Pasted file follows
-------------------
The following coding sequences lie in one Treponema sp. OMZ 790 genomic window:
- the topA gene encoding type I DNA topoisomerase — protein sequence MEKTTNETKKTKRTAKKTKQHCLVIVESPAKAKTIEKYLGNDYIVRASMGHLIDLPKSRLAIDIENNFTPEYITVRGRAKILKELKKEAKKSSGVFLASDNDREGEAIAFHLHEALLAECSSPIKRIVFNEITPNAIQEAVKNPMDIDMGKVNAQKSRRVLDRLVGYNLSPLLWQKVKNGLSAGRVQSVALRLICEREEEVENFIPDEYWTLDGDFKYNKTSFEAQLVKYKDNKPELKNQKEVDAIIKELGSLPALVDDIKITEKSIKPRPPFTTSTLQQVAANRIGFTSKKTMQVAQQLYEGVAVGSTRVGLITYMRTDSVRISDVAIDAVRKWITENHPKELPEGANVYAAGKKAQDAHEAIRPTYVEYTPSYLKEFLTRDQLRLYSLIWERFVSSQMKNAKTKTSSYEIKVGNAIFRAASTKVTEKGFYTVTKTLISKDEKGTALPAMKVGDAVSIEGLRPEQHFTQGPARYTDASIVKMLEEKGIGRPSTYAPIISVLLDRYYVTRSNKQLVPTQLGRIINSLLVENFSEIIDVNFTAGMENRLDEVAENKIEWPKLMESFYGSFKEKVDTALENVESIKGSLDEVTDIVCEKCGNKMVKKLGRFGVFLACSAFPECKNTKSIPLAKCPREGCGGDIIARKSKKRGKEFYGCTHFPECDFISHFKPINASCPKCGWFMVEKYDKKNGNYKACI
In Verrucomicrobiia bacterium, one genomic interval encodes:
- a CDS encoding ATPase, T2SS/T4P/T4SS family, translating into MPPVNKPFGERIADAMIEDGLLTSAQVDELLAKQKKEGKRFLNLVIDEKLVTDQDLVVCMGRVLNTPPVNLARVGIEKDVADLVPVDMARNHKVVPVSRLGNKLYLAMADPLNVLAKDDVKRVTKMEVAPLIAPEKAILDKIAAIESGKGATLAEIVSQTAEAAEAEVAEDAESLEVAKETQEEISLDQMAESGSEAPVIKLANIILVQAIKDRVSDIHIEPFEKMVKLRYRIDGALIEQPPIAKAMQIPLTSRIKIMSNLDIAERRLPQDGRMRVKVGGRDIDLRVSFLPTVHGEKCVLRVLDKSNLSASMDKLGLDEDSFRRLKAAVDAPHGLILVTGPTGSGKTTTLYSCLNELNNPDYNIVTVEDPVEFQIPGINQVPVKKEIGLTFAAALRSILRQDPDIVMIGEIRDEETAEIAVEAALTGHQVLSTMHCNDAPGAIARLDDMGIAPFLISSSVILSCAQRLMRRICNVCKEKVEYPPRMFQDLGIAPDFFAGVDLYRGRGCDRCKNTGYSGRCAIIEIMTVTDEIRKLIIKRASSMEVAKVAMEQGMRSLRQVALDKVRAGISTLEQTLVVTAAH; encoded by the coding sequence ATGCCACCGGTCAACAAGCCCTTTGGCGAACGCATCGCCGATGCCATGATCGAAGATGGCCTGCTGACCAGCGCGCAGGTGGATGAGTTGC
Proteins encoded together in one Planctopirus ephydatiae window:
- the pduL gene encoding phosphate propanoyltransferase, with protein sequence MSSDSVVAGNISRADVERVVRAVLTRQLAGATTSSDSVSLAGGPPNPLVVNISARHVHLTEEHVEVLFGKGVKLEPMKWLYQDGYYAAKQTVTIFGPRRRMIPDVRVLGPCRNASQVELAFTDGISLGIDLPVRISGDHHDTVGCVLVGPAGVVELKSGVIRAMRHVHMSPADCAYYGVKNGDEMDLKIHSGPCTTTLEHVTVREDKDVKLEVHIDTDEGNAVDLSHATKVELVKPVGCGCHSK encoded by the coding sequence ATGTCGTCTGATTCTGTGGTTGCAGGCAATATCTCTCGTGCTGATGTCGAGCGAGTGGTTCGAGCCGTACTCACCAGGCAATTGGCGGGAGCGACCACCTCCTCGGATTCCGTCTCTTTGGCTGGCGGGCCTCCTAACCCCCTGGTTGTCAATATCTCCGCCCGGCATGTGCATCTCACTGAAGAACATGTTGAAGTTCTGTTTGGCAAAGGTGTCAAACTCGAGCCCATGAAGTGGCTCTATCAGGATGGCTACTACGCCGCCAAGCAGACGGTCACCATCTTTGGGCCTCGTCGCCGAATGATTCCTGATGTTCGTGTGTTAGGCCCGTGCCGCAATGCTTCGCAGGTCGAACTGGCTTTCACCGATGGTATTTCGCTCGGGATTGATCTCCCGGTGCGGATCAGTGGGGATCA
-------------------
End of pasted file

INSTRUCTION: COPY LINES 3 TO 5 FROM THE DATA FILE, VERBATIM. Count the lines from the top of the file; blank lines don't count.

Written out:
In Verrucomicrobiia bacterium, one genomic interval encodes:
- a CDS encoding ATPase, T2SS/T4P/T4SS family, translating into MPPVNKPFGERIADAMIEDGLLTSAQVDELLAKQKKEGKRFLNLVIDEKLVTDQDLVVCMGRVLNTPPVNLARVGIEKDVADLVPVDMARNHKVVPVSRLGNKLYLAMADPLNVLAKDDVKRVTKMEVAPLIAPEKAILDKIAAIESGKGATLAEIVSQTAEAAEAEVAEDAESLEVAKETQEEISLDQMAESGSEAPVIKLANIILVQAIKDRVSDIHIEPFEKMVKLRYRIDGALIEQPPIAKAMQIPLTSRIKIMSNLDIAERRLPQDGRMRVKVGGRDIDLRVSFLPTVHGEKCVLRVLDKSNLSASMDKLGLDEDSFRRLKAAVDAPHGLILVTGPTGSGKTTTLYSCLNELNNPDYNIVTVEDPVEFQIPGINQVPVKKEIGLTFAAALRSILRQDPDIVMIGEIRDEETAEIAVEAALTGHQVLSTMHCNDAPGAIARLDDMGIAPFLISSSVILSCAQRLMRRICNVCKEKVEYPPRMFQDLGIAPDFFAGVDLYRGRGCDRCKNTGYSGRCAIIEIMTVTDEIRKLIIKRASSMEVAKVAMEQGMRSLRQVALDKVRAGISTLEQTLVVTAAH; encoded by the coding sequence ATGCCACCGGTCAACAAGCCCTTTGGCGAACGCATCGCCGATGCCATGATCGAAGATGGCCTGCTGACCAGCGCGCAGGTGGATGAGTTGC
Proteins encoded together in one Planctopirus ephydatiae window: